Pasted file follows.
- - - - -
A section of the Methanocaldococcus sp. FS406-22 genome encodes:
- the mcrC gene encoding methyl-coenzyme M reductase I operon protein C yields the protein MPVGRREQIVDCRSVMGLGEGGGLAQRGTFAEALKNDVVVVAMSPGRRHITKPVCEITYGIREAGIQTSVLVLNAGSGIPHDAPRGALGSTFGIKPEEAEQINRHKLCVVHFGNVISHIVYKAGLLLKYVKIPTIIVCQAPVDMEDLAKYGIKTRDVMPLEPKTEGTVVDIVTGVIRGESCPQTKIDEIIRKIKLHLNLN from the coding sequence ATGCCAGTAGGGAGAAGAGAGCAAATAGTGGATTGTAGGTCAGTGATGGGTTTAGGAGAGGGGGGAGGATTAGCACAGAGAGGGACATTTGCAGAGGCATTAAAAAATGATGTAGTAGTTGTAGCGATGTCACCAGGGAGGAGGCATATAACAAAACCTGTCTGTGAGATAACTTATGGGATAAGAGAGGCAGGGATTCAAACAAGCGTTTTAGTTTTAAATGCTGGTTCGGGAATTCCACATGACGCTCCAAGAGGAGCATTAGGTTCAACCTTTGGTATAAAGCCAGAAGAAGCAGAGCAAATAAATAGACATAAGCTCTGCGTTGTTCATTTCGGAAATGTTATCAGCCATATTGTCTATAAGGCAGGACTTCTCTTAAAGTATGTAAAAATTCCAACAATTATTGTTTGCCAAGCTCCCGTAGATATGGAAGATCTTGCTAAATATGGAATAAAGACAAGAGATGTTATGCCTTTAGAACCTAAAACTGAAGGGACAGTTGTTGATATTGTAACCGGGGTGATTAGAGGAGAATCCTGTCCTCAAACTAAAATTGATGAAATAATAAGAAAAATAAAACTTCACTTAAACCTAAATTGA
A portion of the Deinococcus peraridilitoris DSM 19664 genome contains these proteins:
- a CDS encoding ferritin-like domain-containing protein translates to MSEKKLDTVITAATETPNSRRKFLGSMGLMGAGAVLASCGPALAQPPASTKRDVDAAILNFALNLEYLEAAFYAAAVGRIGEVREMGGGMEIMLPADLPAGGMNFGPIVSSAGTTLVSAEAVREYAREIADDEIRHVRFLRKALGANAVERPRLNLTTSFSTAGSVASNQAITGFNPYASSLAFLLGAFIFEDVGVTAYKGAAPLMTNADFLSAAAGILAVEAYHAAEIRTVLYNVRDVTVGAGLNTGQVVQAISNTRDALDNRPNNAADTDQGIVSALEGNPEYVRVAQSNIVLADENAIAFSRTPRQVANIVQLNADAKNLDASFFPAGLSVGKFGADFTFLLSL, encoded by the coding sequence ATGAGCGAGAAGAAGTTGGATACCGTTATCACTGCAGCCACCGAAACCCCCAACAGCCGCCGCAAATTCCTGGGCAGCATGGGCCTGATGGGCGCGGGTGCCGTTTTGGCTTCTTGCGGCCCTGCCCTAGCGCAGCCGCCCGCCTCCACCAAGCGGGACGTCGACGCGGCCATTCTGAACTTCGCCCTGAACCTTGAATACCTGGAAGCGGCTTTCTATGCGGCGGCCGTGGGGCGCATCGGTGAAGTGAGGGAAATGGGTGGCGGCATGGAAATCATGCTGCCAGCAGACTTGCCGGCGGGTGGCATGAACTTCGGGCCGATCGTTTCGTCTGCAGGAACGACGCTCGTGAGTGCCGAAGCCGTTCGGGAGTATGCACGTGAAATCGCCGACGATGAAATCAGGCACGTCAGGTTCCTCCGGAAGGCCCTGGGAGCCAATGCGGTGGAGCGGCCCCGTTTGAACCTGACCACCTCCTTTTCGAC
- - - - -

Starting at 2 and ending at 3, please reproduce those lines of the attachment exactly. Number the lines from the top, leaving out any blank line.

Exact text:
- the mcrC gene encoding methyl-coenzyme M reductase I operon protein C yields the protein MPVGRREQIVDCRSVMGLGEGGGLAQRGTFAEALKNDVVVVAMSPGRRHITKPVCEITYGIREAGIQTSVLVLNAGSGIPHDAPRGALGSTFGIKPEEAEQINRHKLCVVHFGNVISHIVYKAGLLLKYVKIPTIIVCQAPVDMEDLAKYGIKTRDVMPLEPKTEGTVVDIVTGVIRGESCPQTKIDEIIRKIKLHLNLN from the coding sequence ATGCCAGTAGGGAGAAGAGAGCAAATAGTGGATTGTAGGTCAGTGATGGGTTTAGGAGAGGGGGGAGGATTAGCACAGAGAGGGACATTTGCAGAGGCATTAAAAAATGATGTAGTAGTTGTAGCGATGTCACCAGGGAGGAGGCATATAACAAAACCTGTCTGTGAGATAACTTATGGGATAAGAGAGGCAGGGATTCAAACAAGCGTTTTAGTTTTAAATGCTGGTTCGGGAATTCCACATGACGCTCCAAGAGGAGCATTAGGTTCAACCTTTGGTATAAAGCCAGAAGAAGCAGAGCAAATAAATAGACATAAGCTCTGCGTTGTTCATTTCGGAAATGTTATCAGCCATATTGTCTATAAGGCAGGACTTCTCTTAAAGTATGTAAAAATTCCAACAATTATTGTTTGCCAAGCTCCCGTAGATATGGAAGATCTTGCTAAATATGGAATAAAGACAAGAGATGTTATGCCTTTAGAACCTAAAACTGAAGGGACAGTTGTTGATATTGTAACCGGGGTGATTAGAGGAGAATCCTGTCCTCAAACTAAAATTGATGAAATAATAAGAAAAATAAAACTTCACTTAAACCTAAATTGA
A portion of the Deinococcus peraridilitoris DSM 19664 genome contains these proteins: